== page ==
the ancient altar, which was the earliest cult centre of Mars
in the campus Martius, mentioned first in what purports to be a citation
from the leges regiae of Numa (Fest. 189: secunda spolia in Martis
ara in campo solitaurilia utra voluerit caedito <qui cepit ei aeris cc
). Its erection belonged undoubtedly to the early regal period.
In 193 B.C. a porticus was built from the PORTA FONTINALIS
(q.v.) to this
altar (Liv. xxxv. 10
. 12: alteram (porticum) a porta Fontinali ad Martis
aram qua in campum iter esset perduxerunt
), and it was customary for
the censors to place their curule chairs near it after the elections (Liv. xl.
. 8 (179 B.C.): comitiis confectis ut traditum antiquitus est censores
in campo ad aram Martis sellis curulibus consederunt
). These are the only
passages in which the ara is expressly mentioned, and indicate a site not
too far from the porta Fontinalis-probably on the north-east side of the
Capitoline hill-to be reached by a porticus of that early date, and
relatively near the place of holding the comitia (OVILE, q.v.).
Two other passages mention a templum or ναός
of Mars in the campus
Martius (not that in circo Flaminio, see above), one referring to an
occurrence of 9 A.D. (Cass. Dio Ivi. 24. 3: 8 ὅ τε γὰρ τοῦ ῎Αρεως ναὸς ὁ ἐν τῷ πεδίῳ αὐτοῦ ὤν ἐκεπαυπωνήθη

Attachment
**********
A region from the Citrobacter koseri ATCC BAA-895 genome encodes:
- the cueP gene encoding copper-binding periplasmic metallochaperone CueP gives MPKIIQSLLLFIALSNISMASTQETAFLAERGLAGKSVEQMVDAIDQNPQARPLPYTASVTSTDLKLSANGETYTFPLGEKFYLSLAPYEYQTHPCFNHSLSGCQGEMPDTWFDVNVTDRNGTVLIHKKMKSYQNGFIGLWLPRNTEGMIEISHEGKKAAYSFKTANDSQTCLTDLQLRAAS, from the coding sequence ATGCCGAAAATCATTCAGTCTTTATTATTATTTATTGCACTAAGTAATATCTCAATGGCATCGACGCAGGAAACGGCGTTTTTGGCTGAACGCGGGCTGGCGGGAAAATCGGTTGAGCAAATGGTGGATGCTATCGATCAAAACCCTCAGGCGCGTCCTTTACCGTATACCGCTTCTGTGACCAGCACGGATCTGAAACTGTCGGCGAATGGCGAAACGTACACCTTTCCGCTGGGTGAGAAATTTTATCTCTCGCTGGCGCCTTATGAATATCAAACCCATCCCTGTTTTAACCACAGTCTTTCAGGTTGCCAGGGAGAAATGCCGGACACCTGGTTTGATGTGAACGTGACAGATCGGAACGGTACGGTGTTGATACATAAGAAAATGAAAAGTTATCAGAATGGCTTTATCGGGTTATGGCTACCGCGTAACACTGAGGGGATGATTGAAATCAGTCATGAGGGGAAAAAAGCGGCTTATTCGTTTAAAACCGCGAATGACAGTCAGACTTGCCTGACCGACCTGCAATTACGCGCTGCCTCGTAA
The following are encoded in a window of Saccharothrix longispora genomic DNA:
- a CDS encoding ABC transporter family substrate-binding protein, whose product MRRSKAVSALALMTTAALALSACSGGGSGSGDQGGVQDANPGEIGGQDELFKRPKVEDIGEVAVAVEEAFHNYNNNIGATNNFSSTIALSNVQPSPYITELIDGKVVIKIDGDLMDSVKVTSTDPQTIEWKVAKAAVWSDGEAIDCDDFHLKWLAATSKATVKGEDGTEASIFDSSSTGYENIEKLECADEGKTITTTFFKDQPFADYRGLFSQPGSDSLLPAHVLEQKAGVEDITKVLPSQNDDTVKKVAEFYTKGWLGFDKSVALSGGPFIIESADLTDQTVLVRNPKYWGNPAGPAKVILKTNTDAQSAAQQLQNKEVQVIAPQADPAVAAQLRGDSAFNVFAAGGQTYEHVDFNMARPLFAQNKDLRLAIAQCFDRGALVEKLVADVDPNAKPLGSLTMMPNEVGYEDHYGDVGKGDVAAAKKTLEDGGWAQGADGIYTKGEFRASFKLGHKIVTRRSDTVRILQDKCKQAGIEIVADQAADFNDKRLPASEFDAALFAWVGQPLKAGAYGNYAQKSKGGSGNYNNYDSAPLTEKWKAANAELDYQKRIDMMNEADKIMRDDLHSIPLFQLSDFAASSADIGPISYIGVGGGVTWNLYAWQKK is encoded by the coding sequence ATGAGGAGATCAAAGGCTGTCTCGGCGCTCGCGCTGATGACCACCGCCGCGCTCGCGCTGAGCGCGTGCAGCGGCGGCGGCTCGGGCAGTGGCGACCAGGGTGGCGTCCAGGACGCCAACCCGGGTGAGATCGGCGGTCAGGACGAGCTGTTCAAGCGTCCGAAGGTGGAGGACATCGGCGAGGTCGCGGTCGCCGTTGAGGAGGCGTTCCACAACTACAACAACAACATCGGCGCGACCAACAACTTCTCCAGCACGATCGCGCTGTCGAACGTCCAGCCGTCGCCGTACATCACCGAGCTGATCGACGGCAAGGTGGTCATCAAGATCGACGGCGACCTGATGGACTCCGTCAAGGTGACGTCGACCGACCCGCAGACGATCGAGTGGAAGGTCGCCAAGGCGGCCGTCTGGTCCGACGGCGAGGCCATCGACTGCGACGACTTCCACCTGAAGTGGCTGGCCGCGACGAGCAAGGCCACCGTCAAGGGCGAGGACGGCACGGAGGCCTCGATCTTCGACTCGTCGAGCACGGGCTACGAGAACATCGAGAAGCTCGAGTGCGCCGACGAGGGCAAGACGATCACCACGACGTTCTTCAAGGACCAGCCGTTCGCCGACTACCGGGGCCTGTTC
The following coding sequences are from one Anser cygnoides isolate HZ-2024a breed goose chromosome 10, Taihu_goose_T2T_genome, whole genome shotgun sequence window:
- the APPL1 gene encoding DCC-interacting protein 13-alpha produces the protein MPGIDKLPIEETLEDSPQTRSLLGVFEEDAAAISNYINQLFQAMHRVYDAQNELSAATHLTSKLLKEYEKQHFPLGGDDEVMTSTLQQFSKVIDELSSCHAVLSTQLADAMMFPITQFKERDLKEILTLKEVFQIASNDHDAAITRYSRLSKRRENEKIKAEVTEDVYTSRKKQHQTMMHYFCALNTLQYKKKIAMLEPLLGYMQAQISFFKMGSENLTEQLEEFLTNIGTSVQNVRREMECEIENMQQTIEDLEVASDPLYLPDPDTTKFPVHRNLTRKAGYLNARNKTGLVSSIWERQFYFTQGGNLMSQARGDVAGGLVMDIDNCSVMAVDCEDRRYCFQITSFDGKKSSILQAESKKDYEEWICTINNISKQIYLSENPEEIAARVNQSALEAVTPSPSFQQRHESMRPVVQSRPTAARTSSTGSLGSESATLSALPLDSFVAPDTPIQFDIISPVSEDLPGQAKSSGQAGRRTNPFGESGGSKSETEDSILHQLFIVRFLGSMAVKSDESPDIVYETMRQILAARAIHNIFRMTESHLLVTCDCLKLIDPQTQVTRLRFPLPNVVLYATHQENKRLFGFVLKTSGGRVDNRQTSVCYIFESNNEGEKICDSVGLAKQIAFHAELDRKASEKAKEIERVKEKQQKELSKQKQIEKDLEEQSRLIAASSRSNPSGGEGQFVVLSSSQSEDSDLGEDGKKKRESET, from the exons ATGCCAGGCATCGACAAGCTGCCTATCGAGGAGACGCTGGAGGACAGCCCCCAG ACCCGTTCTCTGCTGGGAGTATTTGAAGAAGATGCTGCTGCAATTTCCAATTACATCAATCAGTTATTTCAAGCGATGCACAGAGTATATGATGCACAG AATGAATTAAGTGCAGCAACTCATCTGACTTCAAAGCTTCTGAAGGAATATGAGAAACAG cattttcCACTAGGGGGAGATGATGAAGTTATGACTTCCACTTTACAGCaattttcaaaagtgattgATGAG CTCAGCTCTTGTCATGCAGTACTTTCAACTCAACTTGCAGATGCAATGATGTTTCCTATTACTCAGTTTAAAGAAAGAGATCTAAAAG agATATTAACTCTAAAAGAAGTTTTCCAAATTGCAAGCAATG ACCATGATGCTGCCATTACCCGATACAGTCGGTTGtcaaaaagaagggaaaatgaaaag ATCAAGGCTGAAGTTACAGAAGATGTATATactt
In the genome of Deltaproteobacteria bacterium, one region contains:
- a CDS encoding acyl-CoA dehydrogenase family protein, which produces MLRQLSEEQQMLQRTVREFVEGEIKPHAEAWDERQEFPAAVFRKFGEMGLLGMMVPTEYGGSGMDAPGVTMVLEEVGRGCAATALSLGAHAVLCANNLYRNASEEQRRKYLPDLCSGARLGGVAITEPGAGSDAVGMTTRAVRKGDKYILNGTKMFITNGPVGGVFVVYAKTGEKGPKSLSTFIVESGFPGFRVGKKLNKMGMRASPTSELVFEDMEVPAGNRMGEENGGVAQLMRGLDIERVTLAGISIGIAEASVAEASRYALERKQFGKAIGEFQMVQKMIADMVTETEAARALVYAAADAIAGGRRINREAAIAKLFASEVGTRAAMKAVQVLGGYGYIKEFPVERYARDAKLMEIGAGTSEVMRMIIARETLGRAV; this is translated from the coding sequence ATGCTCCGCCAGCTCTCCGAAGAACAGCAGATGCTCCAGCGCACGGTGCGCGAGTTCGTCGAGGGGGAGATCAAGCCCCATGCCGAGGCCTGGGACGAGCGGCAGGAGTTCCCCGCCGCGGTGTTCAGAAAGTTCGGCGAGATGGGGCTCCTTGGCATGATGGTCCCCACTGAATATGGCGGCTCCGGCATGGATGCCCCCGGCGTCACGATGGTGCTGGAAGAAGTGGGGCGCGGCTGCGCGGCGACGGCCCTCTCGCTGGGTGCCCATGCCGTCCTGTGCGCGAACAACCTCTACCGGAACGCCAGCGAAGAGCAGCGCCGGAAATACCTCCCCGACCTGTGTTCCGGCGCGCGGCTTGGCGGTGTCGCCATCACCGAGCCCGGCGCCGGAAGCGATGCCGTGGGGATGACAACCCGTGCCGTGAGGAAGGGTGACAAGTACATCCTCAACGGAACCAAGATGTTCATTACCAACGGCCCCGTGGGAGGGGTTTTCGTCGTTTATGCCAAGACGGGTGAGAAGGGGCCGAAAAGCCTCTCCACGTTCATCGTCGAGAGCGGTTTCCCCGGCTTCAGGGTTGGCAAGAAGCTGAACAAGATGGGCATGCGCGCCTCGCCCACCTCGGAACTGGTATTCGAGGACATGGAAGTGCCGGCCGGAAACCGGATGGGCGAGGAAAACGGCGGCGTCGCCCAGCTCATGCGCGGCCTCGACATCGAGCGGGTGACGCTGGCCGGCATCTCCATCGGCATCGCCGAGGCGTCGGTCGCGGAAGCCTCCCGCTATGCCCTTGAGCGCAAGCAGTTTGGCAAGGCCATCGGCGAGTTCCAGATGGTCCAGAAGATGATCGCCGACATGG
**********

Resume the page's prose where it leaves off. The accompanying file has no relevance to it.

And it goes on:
), and the other a little later (Consol. ad Liv.
231: sed Mavors templo vicinus et accola campi
). A line in Ovid (Fast.
: ex vero positum permansit Equiria nomen / qua deus in campo
prospicit ipse suo
) also seems to refer to a statue of the god looking out
from a shrine. Whether Livy's statement (vi. 5. 8: eo anno (388 B.C.）
aedes Martis Gallico bello vota dedicata est
) refers to such a temple or
to the temple of Mars outside the porta Capena is uncertain.
There are two views as to the relation and site of altar and temple-
one that the original ara was situated just east of the site of the existing
Pantheon, in the Via del Seminario, and that a shrine was afterwards
built close to it, making one cult centre; the other that the ara was near
the present Piazza del Gesu, and the temple much further north, perhaps
halfway between Montecitorio and the Piazza Borghese. (For an elaboration of these views, see CP 1908, 65-74
; and for the subject in general,
HJ 475-477; Rosch. ii. 2389-2390
; WR 142-146; Gilb. i. 289-290
, 145; for a fanciful interpretation of Liv. xxxv. 10
. 12, see BC 1906, 209-223
Anti maintains that the well-known frieze in Paris and Munich
(Ant. Denk. iii. 12
; SScR 10-14), generally supposed to have been set
up by Cn. Domitius Ahenobarbus near the circus Flaminius, really belongs
to a monument dedicated at this altar by a censor who had special reasons
for devotion to Neptune-therefore, probably, P. Servilius Isauricus,
who triumphed over the Cilician pirates in 74 B.C., and as censor in 55-54
B.C. carried out a new terminatio of the banks of the TIBER (q.v.). See
Atti d. Inst. Veneto lxxxiv. (1924-5), 473-483; YW 1924-5, 85; SScR
416; Weickert in Festschrift f. Paul Amdt (1925)
48 ff.; Mon. Piot
xvii. (x910), 147-157.